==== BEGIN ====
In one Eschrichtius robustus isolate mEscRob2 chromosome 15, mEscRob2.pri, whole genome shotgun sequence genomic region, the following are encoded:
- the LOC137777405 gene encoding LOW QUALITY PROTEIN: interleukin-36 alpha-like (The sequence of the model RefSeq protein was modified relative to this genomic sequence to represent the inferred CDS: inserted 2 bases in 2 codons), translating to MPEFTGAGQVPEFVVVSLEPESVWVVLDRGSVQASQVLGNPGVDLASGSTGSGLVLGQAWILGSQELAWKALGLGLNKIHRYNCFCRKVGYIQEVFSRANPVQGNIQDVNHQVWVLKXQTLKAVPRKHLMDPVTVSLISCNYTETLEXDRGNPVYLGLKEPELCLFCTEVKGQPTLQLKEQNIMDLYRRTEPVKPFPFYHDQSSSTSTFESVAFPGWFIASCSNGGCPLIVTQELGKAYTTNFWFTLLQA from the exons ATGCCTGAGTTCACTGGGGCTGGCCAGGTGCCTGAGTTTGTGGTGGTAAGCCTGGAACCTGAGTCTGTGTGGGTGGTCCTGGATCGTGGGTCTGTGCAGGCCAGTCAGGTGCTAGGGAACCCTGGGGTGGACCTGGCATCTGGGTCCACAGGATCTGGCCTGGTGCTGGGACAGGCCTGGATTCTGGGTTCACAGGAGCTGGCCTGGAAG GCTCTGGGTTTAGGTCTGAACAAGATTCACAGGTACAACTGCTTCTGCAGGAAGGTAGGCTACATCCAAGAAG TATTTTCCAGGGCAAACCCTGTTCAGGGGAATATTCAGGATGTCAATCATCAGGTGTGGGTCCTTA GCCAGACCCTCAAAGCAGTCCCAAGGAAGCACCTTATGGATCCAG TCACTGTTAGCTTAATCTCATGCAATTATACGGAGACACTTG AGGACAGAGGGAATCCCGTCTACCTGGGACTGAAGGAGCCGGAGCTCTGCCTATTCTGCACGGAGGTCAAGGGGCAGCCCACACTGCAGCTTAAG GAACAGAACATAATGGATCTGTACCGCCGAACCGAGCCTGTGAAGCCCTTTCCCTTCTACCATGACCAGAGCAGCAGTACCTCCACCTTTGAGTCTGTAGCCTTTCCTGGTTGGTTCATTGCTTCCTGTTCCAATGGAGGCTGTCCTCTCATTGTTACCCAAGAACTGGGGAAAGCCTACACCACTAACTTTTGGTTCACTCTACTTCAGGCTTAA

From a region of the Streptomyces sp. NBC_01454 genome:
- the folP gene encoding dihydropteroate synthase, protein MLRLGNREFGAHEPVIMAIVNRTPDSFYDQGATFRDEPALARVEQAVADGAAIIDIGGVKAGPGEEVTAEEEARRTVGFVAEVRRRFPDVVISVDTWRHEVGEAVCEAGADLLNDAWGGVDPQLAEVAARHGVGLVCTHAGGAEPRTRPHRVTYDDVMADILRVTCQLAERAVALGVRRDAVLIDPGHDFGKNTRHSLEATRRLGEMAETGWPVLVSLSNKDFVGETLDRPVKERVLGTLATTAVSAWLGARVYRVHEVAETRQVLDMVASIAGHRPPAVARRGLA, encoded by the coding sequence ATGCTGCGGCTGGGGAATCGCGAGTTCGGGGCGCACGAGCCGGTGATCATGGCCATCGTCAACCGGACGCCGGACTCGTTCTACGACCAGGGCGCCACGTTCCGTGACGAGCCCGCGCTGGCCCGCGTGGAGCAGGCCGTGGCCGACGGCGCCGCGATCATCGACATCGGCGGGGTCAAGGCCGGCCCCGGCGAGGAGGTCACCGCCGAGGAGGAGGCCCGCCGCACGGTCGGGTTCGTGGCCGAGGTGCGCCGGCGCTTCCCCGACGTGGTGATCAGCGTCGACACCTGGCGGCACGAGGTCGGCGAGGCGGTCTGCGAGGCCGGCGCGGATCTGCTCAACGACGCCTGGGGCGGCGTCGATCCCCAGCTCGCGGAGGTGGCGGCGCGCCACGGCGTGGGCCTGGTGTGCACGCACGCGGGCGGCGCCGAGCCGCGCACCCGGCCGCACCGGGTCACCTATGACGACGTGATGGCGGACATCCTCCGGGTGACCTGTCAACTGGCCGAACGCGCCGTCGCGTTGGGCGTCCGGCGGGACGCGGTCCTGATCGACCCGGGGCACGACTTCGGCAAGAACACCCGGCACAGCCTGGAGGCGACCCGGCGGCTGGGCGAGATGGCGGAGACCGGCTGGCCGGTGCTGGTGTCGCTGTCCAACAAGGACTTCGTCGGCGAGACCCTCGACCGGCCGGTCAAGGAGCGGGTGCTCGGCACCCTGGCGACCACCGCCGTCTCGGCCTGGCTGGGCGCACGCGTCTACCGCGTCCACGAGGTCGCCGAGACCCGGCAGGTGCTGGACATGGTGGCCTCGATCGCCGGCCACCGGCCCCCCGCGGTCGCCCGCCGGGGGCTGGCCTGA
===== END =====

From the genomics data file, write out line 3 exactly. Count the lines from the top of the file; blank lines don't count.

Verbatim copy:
From a region of the Streptomyces sp. NBC_01454 genome: